Charitable Gaming (HB763). Charitable gaming sponsored by social and fraternal organizations has long played an important role in supporting community charities. The idea is that charitable gaming can occur in the social quarters of these organizations for the enjoyment of members and guests. Unfortunately, several unscrupulous organizations and manufacturers have taken advantage of a loophole that allows them to declare a local bar or similar area to be their “social quarters” and to set up in multiple locations. This has resulted in a proliferation of unregulated gaming that actually undercuts legitimate organizations. In response, the Office of the State Inspector General conducted a study to make recommendations for how to protect legitimate charities while reigning in those taking advantage of the loophole. Through many iterations (and much valued feedback from genuine charities) I supported the final legislation, which closes the loophole and increases enforcement at the state level.
Out of my 24 bills introduced, 14 made it through the Senate and are now awaiting action by the Governor. A couple of highlights include:
Early Childhood Education Delivery (HB389). This bill strengthens Virginia’s early childhood education system by establishing regional entities to help parents better understand their options and connect providers to resources to help them improve overall quality.
Cocktails-to-Go (HB426). This bill extends the ability of restaurants to provide cocktails-to-go, while also tightening up safety requirements designed to ensure that deliveries aren’t made to underage customers.
Public Meetings for State Projects (HB437). This bill ensures that large state capital projects take local concerns into consideration by requiring the state agency in charge of the project to have at least one public meeting at the request of the locality.
Campaign Finance Reform (HB492). This bill enhances oversight of campaign finance disclosure requirements by requiring the Department of Elections to review a certain number of disclosure reports each election cycle. Currently, there is no review of these reports for accuracy after they are filed by a candidate.
Climate/Flood Resiliency (HB516 and HB1309). These bills expand and strengthen Virginia’s resilience planning efforts and create a Resilient Virginia Revolving Loan Fund. Virginia is particularly vulnerable to the impacts of climate change.
In addition, I am pleased that the Governor has signed into law my HB473. This bill was at the request of the Virginia Retirement System and is designed to make the system more efficient and provide employees with greater flexibility in how they invest their retirement funds.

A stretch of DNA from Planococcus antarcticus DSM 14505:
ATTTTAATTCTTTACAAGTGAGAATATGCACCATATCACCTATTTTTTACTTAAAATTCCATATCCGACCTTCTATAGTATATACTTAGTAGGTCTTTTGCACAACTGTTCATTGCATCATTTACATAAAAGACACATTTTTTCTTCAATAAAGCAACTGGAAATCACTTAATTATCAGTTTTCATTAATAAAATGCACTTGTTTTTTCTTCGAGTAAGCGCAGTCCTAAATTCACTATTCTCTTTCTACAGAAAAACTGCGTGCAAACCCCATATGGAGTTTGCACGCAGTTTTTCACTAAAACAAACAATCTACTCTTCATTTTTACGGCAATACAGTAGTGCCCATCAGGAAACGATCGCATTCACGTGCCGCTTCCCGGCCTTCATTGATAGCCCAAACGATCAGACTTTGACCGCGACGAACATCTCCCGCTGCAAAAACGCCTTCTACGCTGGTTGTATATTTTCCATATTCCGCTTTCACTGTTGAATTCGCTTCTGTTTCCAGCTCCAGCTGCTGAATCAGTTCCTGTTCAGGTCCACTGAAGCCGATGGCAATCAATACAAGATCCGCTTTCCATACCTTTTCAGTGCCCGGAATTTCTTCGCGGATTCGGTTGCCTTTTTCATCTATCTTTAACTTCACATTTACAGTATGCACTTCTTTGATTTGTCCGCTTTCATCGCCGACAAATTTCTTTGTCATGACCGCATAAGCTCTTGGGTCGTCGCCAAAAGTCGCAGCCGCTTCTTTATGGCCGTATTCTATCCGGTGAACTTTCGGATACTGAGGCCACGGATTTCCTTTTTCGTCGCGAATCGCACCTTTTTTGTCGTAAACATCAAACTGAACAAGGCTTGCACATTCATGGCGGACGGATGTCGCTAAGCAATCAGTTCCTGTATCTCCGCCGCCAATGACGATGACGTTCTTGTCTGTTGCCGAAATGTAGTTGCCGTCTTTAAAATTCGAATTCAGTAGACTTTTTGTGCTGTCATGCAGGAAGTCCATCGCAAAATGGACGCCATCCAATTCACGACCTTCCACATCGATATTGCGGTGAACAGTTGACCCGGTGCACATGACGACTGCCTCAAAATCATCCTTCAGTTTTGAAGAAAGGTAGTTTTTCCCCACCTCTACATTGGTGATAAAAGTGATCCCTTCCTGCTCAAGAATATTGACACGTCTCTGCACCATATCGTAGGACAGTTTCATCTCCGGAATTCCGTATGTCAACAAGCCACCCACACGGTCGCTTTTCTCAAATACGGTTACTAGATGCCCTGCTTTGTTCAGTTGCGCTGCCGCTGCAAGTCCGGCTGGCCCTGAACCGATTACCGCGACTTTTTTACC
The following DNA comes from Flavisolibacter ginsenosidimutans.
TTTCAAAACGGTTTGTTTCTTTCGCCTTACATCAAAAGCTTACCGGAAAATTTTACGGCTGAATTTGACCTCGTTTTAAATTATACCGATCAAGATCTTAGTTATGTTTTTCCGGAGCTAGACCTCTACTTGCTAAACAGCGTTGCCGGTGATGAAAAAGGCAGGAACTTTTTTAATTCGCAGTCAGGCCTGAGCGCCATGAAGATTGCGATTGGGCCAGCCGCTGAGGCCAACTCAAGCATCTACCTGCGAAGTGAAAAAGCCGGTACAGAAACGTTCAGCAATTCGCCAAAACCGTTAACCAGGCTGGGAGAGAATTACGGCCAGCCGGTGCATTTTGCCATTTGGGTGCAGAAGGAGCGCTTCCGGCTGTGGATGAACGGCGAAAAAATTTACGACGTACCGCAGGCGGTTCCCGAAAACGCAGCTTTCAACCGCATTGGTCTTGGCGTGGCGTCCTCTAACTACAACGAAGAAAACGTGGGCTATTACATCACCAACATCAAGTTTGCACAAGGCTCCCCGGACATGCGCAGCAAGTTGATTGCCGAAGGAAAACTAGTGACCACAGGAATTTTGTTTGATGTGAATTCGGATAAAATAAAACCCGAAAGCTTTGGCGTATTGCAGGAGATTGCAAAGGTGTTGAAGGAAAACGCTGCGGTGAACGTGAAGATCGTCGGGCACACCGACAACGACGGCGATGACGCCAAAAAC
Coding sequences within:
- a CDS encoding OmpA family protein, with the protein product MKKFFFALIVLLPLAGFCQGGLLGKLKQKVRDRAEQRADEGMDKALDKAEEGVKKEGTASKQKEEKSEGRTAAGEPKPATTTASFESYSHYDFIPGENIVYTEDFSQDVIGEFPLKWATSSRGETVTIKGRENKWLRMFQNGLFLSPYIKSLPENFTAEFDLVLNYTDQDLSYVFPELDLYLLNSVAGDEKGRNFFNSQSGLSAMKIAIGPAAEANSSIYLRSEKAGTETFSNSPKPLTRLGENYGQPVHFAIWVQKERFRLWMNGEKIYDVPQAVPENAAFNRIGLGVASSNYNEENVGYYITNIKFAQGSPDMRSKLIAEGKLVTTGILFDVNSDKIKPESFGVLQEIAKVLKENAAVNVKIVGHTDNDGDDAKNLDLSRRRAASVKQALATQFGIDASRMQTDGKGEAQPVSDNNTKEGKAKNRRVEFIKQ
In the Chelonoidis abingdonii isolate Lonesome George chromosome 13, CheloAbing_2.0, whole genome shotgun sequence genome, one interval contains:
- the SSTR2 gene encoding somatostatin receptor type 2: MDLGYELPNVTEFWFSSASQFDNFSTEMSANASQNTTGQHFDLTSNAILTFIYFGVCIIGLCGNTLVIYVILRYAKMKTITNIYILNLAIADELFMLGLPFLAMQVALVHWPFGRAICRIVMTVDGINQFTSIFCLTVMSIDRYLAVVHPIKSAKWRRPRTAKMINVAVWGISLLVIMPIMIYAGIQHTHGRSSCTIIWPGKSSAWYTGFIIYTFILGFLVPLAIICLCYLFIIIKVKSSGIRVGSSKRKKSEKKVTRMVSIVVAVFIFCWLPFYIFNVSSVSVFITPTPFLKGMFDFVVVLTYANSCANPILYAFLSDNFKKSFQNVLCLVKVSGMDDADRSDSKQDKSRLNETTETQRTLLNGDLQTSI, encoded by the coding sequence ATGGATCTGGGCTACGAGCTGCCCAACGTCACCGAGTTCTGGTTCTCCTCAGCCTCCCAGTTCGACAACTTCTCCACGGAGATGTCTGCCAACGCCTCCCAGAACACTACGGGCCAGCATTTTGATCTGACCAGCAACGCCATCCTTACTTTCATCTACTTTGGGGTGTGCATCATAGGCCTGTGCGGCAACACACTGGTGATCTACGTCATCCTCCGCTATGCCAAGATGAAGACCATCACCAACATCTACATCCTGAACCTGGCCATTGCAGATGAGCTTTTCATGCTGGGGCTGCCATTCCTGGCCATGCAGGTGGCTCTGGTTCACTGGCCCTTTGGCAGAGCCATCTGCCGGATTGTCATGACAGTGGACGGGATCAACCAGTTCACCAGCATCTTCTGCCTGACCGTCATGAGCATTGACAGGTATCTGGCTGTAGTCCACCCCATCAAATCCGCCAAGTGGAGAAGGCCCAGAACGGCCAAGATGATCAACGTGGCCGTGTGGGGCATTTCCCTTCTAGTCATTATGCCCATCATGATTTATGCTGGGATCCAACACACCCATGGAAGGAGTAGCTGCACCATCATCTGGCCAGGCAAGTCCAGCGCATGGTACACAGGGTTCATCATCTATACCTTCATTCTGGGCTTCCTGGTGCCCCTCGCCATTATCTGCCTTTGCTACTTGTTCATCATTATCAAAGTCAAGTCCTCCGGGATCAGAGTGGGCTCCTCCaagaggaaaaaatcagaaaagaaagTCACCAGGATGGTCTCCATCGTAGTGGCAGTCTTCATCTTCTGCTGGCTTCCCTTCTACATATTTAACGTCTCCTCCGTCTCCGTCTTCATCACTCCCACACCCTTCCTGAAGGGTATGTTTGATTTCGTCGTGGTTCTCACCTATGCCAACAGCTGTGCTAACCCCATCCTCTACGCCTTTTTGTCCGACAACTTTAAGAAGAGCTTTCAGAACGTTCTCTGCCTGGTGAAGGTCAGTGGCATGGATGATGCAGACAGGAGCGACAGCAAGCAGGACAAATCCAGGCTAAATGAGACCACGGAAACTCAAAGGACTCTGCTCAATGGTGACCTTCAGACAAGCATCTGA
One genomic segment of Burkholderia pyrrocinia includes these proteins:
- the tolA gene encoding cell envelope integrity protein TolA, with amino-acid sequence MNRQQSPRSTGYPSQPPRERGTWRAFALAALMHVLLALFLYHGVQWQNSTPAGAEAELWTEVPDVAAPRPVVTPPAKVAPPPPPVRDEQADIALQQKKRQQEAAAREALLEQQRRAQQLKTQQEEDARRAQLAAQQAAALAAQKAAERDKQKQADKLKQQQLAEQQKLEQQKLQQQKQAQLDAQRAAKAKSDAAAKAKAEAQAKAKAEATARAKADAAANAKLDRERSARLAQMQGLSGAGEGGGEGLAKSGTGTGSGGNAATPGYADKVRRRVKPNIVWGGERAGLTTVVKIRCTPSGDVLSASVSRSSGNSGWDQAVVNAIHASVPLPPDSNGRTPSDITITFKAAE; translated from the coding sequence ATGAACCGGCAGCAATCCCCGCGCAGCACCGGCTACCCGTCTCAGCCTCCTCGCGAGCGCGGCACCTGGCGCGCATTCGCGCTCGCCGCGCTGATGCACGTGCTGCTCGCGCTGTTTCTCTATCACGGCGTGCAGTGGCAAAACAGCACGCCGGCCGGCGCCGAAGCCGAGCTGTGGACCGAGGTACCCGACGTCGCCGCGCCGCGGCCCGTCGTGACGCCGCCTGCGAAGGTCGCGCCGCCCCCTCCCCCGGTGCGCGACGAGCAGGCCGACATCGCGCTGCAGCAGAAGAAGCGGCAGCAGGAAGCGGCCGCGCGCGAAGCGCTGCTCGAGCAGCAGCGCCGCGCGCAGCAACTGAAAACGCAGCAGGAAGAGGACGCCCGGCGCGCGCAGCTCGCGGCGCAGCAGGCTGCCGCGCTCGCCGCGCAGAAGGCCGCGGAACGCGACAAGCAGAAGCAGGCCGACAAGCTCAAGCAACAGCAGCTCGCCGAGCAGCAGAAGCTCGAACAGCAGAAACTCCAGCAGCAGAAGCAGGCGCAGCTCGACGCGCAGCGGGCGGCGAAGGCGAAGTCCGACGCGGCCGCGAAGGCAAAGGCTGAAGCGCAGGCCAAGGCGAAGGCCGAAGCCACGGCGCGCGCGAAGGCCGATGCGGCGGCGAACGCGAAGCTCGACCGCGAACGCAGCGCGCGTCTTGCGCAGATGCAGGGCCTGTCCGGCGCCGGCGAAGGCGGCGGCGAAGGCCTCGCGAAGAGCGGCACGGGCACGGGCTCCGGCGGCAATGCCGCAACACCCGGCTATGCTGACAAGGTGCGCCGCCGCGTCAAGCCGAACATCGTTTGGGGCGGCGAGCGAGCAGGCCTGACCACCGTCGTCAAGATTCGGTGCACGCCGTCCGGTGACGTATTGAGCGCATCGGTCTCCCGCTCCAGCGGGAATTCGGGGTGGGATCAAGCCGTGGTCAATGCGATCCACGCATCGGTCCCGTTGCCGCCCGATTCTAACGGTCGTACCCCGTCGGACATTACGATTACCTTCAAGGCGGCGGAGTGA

Meeting with Your Organization
My most important job is to engage my constituents – both to ensure that they understand the issues being debated and to gather feedback to help inform my votes. In that spirit, I would be pleased to speak at one of your community meetings or events. My legislative assistant, Rama Van Pelt, is available during the week to help with scheduling. He can be reached at (703) 310-6752 or firstname.lastname@example.org.
It is great to be home! Thank you for the opportunity to represent our community.
I am looking forward to my annual Town Hall meeting this Saturday, February 12. Senator Chap Petersen will be joining us. We will be meeting at Katherine Johnson Middle School to allow for greater social distancing. Please also bring a mask to make sure everyone stays safe and comfortable.
What: Town Hall Meeting
Location: Katherine Johnson Middle School
Address: 3801 Jermantown Road, Fairfax, VA 22030
Time: 9:00 a.m. to 11:00 a.m.
You can also join the meeting virtually from your computer, tablet, or smart phone. We will have someone monitoring the chat room to relay your questions.
Access Code: 357-422-253
Finally, you can dial in using your phone at +1 (224) 501-3412.
We will begin the meeting with an overview of the General Assembly session to-date and then open the floor for Q&A. Coffee will be served.
I am looking forward to a great discussion!